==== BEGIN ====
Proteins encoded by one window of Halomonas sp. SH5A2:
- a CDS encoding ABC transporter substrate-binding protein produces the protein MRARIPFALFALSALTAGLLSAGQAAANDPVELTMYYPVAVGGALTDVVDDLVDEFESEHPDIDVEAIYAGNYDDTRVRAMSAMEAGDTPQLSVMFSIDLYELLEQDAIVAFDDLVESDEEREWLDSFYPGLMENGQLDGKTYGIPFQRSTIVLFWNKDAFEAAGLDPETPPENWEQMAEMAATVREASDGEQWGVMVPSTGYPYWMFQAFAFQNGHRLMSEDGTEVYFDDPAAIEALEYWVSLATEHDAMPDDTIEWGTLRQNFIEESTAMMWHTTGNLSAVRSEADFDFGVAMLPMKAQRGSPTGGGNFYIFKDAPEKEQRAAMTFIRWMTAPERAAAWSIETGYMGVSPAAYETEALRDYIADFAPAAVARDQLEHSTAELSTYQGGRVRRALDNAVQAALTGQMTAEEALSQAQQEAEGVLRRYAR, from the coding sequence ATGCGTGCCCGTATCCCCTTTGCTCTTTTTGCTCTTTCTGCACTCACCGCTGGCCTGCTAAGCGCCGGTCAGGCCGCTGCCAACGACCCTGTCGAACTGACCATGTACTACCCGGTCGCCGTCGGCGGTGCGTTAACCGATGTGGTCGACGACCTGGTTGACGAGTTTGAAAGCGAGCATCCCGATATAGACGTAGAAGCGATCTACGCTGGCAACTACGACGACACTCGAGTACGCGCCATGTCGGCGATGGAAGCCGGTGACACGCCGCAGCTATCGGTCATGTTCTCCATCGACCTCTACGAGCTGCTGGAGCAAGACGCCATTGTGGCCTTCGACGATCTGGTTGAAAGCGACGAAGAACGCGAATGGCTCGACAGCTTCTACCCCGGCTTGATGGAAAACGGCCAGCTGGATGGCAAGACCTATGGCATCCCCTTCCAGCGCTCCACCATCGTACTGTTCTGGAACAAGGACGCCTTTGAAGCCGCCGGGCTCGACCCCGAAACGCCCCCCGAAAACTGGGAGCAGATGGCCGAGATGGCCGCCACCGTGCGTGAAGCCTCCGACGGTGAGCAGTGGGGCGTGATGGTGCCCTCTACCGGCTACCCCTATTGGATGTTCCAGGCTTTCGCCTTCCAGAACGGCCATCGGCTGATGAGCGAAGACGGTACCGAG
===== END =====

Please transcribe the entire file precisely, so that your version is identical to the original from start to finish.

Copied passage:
Proteins encoded by one window of Halomonas sp. SH5A2:
- a CDS encoding ABC transporter substrate-binding protein produces the protein MRARIPFALFALSALTAGLLSAGQAAANDPVELTMYYPVAVGGALTDVVDDLVDEFESEHPDIDVEAIYAGNYDDTRVRAMSAMEAGDTPQLSVMFSIDLYELLEQDAIVAFDDLVESDEEREWLDSFYPGLMENGQLDGKTYGIPFQRSTIVLFWNKDAFEAAGLDPETPPENWEQMAEMAATVREASDGEQWGVMVPSTGYPYWMFQAFAFQNGHRLMSEDGTEVYFDDPAAIEALEYWVSLATEHDAMPDDTIEWGTLRQNFIEESTAMMWHTTGNLSAVRSEADFDFGVAMLPMKAQRGSPTGGGNFYIFKDAPEKEQRAAMTFIRWMTAPERAAAWSIETGYMGVSPAAYETEALRDYIADFAPAAVARDQLEHSTAELSTYQGGRVRRALDNAVQAALTGQMTAEEALSQAQQEAEGVLRRYAR, from the coding sequence ATGCGTGCCCGTATCCCCTTTGCTCTTTTTGCTCTTTCTGCACTCACCGCTGGCCTGCTAAGCGCCGGTCAGGCCGCTGCCAACGACCCTGTCGAACTGACCATGTACTACCCGGTCGCCGTCGGCGGTGCGTTAACCGATGTGGTCGACGACCTGGTTGACGAGTTTGAAAGCGAGCATCCCGATATAGACGTAGAAGCGATCTACGCTGGCAACTACGACGACACTCGAGTACGCGCCATGTCGGCGATGGAAGCCGGTGACACGCCGCAGCTATCGGTCATGTTCTCCATCGACCTCTACGAGCTGCTGGAGCAAGACGCCATTGTGGCCTTCGACGATCTGGTTGAAAGCGACGAAGAACGCGAATGGCTCGACAGCTTCTACCCCGGCTTGATGGAAAACGGCCAGCTGGATGGCAAGACCTATGGCATCCCCTTCCAGCGCTCCACCATCGTACTGTTCTGGAACAAGGACGCCTTTGAAGCCGCCGGGCTCGACCCCGAAACGCCCCCCGAAAACTGGGAGCAGATGGCCGAGATGGCCGCCACCGTGCGTGAAGCCTCCGACGGTGAGCAGTGGGGCGTGATGGTGCCCTCTACCGGCTACCCCTATTGGATGTTCCAGGCTTTCGCCTTCCAGAACGGCCATCGGCTGATGAGCGAAGACGGTACCGAG